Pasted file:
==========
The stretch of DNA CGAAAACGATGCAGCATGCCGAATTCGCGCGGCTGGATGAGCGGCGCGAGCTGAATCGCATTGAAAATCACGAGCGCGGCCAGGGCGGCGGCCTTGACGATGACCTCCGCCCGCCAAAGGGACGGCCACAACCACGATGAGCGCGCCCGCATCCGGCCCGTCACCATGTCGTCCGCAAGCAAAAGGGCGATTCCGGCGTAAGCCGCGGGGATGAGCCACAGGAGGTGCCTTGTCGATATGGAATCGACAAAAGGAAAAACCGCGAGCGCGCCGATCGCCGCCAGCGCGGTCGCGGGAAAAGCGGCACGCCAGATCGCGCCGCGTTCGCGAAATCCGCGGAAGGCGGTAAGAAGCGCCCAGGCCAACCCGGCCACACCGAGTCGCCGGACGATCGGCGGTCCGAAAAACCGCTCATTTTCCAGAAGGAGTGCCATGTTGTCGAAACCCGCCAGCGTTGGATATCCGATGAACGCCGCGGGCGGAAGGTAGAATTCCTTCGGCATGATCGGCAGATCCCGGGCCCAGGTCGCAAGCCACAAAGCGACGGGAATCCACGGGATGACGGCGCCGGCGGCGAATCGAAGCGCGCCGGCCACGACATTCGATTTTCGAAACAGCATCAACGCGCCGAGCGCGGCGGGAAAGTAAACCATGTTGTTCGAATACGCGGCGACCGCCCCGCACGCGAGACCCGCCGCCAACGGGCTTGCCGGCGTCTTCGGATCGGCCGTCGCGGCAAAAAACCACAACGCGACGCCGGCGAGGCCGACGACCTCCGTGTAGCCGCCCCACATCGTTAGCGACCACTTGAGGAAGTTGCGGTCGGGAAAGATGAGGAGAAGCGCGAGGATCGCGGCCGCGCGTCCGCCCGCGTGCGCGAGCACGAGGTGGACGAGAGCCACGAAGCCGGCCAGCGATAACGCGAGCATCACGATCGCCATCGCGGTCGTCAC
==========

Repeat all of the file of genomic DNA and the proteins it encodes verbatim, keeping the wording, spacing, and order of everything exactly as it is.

The stretch of DNA CGAAAACGATGCAGCATGCCGAATTCGCGCGGCTGGATGAGCGGCGCGAGCTGAATCGCATTGAAAATCACGAGCGCGGCCAGGGCGGCGGCCTTGACGATGACCTCCGCCCGCCAAAGGGACGGCCACAACCACGATGAGCGCGCCCGCATCCGGCCCGTCACCATGTCGTCCGCAAGCAAAAGGGCGATTCCGGCGTAAGCCGCGGGGATGAGCCACAGGAGGTGCCTTGTCGATATGGAATCGACAAAAGGAAAAACCGCGAGCGCGCCGATCGCCGCCAGCGCGGTCGCGGGAAAAGCGGCACGCCAGATCGCGCCGCGTTCGCGAAATCCGCGGAAGGCGGTAAGAAGCGCCCAGGCCAACCCGGCCACACCGAGTCGCCGGACGATCGGCGGTCCGAAAAACCGCTCATTTTCCAGAAGGAGTGCCATGTTGTCGAAACCCGCCAGCGTTGGATATCCGATGAACGCCGCGGGCGGAAGGTAGAATTCCTTCGGCATGATCGGCAGATCCCGGGCCCAGGTCGCAAGCCACAAAGCGACGGGAATCCACGGGATGACGGCGCCGGCGGCGAATCGAAGCGCGCCGGCCACGACATTCGATTTTCGAAACAGCATCAACGCGCCGAGCGCGGCGGGAAAGTAAACCATGTTGTTCGAATACGCGGCGACCGCCCCGCACGCGAGACCCGCCGCCAACGGGCTTGCCGGCGTCTTCGGATCGGCCGTCGCGGCAAAAAACCACAACGCGACGCCGGCGAGGCCGACGACCTCCGTGTAGCCGCCCCACATCGTTAGCGACCACTTGAGGAAGTTGCGGTCGGGAAAGATGAGGAGAAGCGCGAGGATCGCGGCCGCGCGTCCGCCCGCGTGCGCGAGCACGAGGTGGACGAGAGCCACGAAGCCGGCCAGCGATAACGCGAGCATCACGATCGCCATCGCGGTCGTCAC